Student Loan Debt Cuts Across Generations

What many are calling a full-blown financial crisis is still only getting worse. As of 2010, the total amount of debt from student loans surpassed the total amount of outstanding credit card debt, according to data from the Federal Reserve Bank. Student loan debt is much higher and held by many more individuals today than at any point in the past. The primary causes for this large amount of debt accumulation are three-fold. On one hand, a college degree is considered more and more essential for those who wish to acquire a job that pays a living wage.

The millennial student is very stressed about finances.

The millennial student is very stressed about finances.

At the same time, college has become more expensive than ever. The average tuition in the U.S. in 2016, according to data from The College Board, ranged from $9,410 per year for in-state public schools to more than $32,000 per year for a private university. To meet the demand for a degree in the face of rising costs, many are turning to student loans, which have become easier to secure than in the past. However, with this ease of credit access has come a prevailing trend of crippling debt for many young graduates.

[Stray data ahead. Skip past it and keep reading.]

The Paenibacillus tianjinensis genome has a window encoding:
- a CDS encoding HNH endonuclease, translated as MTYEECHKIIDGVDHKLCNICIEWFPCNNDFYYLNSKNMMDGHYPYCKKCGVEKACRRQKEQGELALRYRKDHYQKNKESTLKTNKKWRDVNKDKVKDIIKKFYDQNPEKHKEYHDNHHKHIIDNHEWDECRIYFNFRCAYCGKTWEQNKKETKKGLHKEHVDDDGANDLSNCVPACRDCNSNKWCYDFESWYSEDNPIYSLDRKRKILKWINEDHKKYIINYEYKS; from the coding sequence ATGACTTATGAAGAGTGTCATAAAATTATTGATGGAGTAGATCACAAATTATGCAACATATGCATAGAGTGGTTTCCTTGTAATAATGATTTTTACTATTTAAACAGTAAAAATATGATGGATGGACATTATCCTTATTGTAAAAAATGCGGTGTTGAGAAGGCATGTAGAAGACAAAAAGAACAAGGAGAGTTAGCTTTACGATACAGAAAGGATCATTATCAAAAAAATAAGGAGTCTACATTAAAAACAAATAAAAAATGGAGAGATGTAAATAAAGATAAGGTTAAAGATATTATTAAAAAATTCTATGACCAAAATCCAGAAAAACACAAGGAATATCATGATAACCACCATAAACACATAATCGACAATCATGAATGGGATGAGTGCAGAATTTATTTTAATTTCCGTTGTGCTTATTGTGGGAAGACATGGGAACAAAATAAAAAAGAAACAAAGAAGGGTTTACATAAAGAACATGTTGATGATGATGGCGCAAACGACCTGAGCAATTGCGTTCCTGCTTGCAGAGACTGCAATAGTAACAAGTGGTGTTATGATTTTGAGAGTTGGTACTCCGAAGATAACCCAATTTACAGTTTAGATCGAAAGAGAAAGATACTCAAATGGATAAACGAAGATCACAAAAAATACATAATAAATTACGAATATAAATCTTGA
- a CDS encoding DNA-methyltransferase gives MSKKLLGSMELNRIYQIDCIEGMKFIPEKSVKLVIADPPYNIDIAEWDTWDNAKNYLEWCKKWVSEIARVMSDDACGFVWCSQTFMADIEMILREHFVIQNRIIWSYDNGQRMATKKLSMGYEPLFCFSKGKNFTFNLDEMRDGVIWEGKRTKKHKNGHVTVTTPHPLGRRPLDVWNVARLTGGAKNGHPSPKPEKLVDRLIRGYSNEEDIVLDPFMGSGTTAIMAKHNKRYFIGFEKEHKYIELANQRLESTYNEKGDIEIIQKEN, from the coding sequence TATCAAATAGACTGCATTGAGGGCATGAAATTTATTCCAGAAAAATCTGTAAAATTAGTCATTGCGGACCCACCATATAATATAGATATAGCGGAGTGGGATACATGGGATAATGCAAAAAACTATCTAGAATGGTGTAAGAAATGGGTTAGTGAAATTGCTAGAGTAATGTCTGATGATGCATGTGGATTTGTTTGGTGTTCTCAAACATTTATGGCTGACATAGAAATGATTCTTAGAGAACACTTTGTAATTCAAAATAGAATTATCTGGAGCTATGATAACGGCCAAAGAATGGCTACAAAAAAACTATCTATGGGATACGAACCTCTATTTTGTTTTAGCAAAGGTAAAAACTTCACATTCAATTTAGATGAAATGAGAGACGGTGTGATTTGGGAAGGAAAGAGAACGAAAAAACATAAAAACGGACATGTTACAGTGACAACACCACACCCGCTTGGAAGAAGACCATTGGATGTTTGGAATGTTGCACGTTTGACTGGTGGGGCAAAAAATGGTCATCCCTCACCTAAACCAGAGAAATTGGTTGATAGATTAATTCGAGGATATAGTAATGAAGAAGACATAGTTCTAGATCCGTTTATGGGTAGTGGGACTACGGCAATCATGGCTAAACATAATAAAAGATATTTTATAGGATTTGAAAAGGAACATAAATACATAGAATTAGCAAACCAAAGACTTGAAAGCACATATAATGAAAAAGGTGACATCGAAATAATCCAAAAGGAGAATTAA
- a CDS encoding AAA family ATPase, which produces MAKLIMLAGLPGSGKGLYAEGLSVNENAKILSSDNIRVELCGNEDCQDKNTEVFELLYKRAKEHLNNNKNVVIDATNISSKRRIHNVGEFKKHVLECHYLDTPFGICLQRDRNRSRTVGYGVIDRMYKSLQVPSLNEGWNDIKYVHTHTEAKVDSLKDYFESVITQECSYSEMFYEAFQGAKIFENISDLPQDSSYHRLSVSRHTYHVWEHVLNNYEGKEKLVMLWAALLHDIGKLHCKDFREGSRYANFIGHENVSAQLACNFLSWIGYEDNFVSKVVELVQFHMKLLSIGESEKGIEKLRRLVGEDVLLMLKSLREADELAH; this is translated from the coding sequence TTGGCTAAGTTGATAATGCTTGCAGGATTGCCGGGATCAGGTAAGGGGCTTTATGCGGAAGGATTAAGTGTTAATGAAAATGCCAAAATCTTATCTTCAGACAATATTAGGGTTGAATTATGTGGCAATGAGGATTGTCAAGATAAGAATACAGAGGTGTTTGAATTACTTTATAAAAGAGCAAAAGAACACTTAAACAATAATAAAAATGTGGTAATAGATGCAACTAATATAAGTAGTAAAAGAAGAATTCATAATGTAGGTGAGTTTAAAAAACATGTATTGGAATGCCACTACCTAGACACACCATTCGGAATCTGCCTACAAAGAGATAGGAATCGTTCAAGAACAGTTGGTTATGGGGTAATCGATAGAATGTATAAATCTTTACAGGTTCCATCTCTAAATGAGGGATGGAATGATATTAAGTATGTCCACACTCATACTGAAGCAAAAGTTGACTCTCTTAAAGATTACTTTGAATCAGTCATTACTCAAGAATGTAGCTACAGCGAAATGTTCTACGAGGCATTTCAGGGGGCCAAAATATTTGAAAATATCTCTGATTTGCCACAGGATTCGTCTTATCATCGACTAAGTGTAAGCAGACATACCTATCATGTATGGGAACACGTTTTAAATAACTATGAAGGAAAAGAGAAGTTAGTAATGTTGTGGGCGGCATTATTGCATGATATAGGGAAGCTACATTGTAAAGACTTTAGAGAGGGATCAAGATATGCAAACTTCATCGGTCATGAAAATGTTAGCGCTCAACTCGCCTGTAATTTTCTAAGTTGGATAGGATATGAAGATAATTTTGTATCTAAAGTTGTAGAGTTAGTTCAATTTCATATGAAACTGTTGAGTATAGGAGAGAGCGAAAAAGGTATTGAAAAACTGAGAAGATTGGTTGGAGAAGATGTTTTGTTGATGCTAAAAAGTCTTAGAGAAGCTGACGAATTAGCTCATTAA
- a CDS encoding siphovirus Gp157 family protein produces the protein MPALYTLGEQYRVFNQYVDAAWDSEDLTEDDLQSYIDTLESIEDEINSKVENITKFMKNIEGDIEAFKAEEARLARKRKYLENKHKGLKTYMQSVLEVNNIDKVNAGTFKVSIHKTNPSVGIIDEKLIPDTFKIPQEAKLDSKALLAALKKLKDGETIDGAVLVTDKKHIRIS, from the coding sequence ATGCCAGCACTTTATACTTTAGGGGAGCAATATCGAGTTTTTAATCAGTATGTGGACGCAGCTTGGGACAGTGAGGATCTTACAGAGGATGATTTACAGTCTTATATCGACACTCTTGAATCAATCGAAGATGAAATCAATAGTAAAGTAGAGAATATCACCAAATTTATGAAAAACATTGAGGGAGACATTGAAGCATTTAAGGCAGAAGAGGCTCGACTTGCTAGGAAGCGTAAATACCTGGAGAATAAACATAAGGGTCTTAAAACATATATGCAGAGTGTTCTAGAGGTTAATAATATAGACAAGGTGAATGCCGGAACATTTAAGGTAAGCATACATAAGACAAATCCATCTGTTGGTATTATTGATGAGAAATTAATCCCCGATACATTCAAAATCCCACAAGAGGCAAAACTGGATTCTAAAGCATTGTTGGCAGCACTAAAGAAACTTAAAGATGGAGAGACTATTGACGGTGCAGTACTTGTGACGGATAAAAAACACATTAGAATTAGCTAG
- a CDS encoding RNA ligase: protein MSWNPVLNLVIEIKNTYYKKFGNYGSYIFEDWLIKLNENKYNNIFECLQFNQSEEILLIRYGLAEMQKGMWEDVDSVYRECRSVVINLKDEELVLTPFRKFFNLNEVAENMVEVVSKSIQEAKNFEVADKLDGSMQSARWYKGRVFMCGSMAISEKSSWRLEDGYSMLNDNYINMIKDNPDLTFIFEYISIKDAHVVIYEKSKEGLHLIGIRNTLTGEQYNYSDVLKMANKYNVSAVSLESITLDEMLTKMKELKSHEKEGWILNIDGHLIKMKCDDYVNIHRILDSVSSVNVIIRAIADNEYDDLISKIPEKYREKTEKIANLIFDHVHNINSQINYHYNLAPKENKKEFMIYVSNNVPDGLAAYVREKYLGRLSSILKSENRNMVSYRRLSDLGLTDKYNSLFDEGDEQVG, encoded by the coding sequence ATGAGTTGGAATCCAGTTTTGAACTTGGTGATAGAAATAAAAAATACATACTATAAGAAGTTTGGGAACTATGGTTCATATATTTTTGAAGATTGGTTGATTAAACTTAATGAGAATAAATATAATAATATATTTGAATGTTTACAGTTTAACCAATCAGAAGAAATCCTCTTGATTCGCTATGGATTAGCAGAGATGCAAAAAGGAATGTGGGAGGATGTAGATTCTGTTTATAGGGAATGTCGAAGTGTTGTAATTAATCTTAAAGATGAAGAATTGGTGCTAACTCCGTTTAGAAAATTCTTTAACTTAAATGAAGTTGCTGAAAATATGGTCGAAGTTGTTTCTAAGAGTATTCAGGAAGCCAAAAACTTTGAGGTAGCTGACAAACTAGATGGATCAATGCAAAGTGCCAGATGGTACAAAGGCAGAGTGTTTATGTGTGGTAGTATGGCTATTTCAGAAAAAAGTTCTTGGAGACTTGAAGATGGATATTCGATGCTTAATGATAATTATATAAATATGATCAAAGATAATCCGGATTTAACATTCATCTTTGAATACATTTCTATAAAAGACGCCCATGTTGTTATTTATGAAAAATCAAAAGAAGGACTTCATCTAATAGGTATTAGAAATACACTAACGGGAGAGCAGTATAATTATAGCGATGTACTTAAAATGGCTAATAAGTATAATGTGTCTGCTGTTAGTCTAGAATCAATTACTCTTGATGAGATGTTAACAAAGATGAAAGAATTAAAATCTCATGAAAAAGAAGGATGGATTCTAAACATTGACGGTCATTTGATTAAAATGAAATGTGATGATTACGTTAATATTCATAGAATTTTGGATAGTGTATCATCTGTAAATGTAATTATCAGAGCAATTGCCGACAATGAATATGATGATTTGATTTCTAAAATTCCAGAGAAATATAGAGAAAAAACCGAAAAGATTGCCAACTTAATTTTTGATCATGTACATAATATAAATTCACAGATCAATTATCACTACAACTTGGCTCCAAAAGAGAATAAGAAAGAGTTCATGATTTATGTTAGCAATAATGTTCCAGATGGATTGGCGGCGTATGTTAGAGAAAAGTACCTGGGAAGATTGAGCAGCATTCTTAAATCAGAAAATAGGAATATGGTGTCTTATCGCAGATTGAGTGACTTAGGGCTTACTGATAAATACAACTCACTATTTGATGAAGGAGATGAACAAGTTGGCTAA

Millennials still feel stuck

But recent studies now show that this debt is cutting across generational lines. Research from PriceWaterhouseCoopers has shown for the fifth year in a row that student debt has contributed to millennials feeling ill at ease about their financial futures. PwC’s survey found that around 55 percent of millennials did not feel they had enough savings to afford a financial emergency, and 37 percent felt their retirement was in jeopardy because of student loan debt. A staggering 81 percent of young workers said they were “constantly stressed” about their financial situation.

“Millennials and their parents are concerned about their financial futures.”

This is also affecting their parents’ ability to save for their own financial goals, according to the survey. In fact, a larger proportion of baby boomers reported they were concerned about their financial future than millennials did, and researchers believe this is largely due to student loan debt. Parents often feel an obligation to help their children pay down debt, especially since they may have consigned the loans. However, this often comes at the expense of the parent’s own financial health.

With these new challenges, the importance of sound retirement planning becomes even more pronounced. By connecting with an advisor or financial planner, millennials and their families can get on track toward a debt-free future.

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